While its only human nature to want to avoid thinking about unpleasant subjects, its important to consider what would happen if you became unable to make decisions for yourself due to incapacity or illness.
An advance directive tells your doctor and caregivers what kind of care you would like to receive even if you become unable to make medical decisions. If that should happen to you, making decisions about your medical care will be easier if you've previously identified someone to speak on your behalf and have expressed clear wishes about your care.
These legally binding documents outline your wishes regarding life support, resuscitation and other interventions for both your health care team and family members.
When should I make advance directives?
Some people make advance directives when they are diagnosed with a life-threatening illness; others put their wishes in writing while they are healthy.
How does it help my loved ones?
Too often, when loved ones are left guessing what should be done, the result is guilt, uncertainty and arguments. By making your wishes known, you can help your loved ones feel more comfortable with your choice of care.
What are the types of advance directives?
There are two types of advance directives: a living will and a designation of health care surrogate form, also known as a durable power of attorney for health care. Both forms can be changed at any time, and it's a good idea to update them periodically.
A living will tells your medical team and your family what treatments you want to receive or refuse, and under which conditions. Your physician and your health care surrogate are required to follow all directives in a living will.
A living will is enacted only when your attending physician and a consulting physician determine that you're: unable to make your own medical decisions and are unlikely to regain this ability; and in a terminal persistent vegetative state, an end-stage condition, or in any other condition that you specified in your living will.
Is a living will the same as a DNR?
No. A Do Not Resuscitate (DNR) order is a separate document stating that you do not wish to be resuscitated in the event of cardiac or respiratory arrest. You must discuss your desire for a DNR with the attending physician so the order can be entered into your medical record. The DNR form has to be completed by you and your physician to be valid.
Designation of health care surrogate
The designation of health care surrogate, also called a durable power of attorney for health care, allows you to appoint someone to make decisions on your behalf when you're unable to do so. It's different than a regular durable power of attorney, which only covers financial matters. Also, its best if you appoint someone who knows your wishes and is willing and able to carry them out, especially regarding your personal, spiritual, moral and cultural beliefs.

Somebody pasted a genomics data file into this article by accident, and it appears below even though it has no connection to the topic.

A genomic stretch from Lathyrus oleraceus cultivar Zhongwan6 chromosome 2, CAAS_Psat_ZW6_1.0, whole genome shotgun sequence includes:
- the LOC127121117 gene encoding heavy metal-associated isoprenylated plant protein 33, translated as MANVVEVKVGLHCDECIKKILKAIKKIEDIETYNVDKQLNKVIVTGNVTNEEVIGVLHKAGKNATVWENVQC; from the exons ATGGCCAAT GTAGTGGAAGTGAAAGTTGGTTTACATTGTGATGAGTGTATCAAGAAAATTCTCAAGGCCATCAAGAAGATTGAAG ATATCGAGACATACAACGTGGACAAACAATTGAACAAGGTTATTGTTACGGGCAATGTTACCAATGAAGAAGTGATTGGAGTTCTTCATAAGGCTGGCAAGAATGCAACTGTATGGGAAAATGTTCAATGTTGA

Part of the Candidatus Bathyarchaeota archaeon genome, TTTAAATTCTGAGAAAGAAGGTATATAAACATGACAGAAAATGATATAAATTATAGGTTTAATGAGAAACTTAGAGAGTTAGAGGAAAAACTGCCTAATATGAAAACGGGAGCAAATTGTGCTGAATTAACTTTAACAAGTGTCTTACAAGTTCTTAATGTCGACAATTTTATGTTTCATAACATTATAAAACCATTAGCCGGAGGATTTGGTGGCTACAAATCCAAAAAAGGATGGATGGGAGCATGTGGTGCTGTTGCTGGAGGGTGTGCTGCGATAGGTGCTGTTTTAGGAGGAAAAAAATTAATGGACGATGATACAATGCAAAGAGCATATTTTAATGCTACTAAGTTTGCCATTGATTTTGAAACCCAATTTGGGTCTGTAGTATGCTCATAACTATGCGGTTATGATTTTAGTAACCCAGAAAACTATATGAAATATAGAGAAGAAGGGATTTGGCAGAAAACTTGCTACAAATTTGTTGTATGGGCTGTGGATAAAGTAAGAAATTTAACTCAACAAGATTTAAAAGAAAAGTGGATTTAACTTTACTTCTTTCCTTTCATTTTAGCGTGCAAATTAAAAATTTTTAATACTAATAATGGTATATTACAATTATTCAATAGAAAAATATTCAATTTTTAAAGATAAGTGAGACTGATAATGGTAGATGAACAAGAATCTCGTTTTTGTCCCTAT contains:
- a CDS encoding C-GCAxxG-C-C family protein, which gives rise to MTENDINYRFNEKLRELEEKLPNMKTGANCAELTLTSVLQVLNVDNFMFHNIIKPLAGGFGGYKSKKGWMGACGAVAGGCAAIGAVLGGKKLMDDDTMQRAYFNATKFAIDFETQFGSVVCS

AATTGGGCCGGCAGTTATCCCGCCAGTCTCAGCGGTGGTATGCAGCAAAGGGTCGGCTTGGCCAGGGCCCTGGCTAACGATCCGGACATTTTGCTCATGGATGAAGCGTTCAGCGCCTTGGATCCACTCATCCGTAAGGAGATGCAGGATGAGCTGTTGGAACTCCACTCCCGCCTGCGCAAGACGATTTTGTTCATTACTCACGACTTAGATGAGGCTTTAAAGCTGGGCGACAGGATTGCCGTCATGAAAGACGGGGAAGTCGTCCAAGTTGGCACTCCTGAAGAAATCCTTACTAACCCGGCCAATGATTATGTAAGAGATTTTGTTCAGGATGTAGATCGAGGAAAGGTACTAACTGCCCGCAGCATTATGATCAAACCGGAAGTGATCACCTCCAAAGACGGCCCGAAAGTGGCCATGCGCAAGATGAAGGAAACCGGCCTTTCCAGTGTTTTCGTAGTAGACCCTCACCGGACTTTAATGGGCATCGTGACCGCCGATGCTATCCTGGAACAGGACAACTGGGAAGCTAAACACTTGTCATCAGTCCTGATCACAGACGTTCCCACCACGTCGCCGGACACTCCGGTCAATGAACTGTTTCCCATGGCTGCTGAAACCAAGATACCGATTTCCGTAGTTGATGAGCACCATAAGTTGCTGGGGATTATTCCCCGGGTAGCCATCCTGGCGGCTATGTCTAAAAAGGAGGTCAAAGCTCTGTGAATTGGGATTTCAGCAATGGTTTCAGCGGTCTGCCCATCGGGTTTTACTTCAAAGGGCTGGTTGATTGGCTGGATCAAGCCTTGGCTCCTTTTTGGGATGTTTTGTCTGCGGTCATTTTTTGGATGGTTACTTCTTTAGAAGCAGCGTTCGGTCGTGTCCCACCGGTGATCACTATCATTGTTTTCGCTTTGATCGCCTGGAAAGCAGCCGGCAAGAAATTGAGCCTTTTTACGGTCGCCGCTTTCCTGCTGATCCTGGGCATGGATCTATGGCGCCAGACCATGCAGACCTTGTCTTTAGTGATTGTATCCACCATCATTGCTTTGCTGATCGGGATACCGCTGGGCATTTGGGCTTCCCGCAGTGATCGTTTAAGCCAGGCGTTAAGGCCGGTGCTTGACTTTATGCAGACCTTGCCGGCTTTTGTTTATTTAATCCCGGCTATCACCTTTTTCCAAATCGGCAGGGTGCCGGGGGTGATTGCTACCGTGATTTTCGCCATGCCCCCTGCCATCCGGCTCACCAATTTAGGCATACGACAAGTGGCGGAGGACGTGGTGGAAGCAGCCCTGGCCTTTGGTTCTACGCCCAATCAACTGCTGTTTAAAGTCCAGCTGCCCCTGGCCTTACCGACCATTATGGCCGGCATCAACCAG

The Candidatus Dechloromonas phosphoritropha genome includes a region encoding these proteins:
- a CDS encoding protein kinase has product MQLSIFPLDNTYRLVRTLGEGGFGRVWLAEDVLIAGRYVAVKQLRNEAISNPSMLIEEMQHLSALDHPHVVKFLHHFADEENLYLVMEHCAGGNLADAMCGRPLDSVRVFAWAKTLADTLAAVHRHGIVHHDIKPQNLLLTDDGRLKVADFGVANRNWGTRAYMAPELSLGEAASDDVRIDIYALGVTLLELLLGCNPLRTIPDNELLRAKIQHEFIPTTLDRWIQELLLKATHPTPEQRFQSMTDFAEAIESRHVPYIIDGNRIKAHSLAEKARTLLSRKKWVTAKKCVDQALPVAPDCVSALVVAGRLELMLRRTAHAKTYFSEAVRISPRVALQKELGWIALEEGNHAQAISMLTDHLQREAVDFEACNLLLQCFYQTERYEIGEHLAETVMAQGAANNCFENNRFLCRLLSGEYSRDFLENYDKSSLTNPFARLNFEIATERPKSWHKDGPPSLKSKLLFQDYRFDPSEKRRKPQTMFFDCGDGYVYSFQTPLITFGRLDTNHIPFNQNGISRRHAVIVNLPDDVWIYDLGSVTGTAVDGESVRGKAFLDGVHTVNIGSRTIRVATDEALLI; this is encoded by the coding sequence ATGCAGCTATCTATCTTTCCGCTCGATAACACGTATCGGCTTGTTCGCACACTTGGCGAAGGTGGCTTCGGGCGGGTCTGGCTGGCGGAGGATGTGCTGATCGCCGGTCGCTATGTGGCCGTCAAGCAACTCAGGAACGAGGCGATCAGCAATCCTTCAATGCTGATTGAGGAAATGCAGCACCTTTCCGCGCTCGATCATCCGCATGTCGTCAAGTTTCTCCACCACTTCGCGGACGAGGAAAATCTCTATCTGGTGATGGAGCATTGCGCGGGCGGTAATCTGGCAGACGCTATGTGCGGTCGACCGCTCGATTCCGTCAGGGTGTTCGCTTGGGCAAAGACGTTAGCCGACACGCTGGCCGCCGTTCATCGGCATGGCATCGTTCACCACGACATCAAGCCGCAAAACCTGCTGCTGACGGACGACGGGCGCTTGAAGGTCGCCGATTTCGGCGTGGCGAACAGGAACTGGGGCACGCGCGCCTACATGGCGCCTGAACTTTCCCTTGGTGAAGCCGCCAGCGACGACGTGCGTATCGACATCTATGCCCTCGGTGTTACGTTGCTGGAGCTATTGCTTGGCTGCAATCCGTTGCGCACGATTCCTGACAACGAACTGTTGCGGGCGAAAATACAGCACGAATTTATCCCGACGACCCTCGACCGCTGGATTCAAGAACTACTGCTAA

In the event that you're incapacitated, your health care surrogate will have the authority to make all medical decisions related to your health care. This includes decisions about when to withhold or withdraw life-prolonging procedures. Designation of health care surrogate takes effect as soon as your physician deems that you're unable to make your own health care decisions.
Am I required to have an advance directive under Florida law?
No, there's no legal requirement to have an advance directive. However, if you haven't made an advance directive, your health care decisions may be made for you by a court-appointed guardian; your spouse; your adult child; your adult sibling; an adult relative or a close friend. The person making decisions for you may or may not be aware of your wishes. When you make an advance directive, discuss it with your loved ones so they're aware of your wishes.
An attorney can be consulted to offer advice on how to tailor advance directives that best meet your wishes. However, even though advance directives are legal documents, an attorney isn't required to write them. The only caveat is you must have two adults witness your directives, and only one of them can be a spouse or blood relative. Also, your designated health care surrogate cannot sign your advance directives.
Where can I find forms?
If you want to write your own, downloadable forms may be found through the Florida Agency for Health Care Administration.
Can I change my mind after I write my advance directive?
Yes, you can change or cancel an advance directive at any time. Your changes should be written, signed and dated. In fact, it's a good idea to review your directives periodically and if changes are made, be sure to provide your primary care doctor with a new copy.
Once you've created your advance directives, let members of your immediate family, especially your health care surrogate, know about them and where they're located.
You'll want to share a copy with your primary care doctor to include in your medical records, and remember to provide a new copy if your directives change.
Be sure to also bring a copy of your advance directives with you when you're admitted to the hospital.
Planning for the future is never easy. However, advance directives ensure your wishes are carried out when you're unable to make sound decisions about your health care, and create peace of mind for both yourself and your loved ones.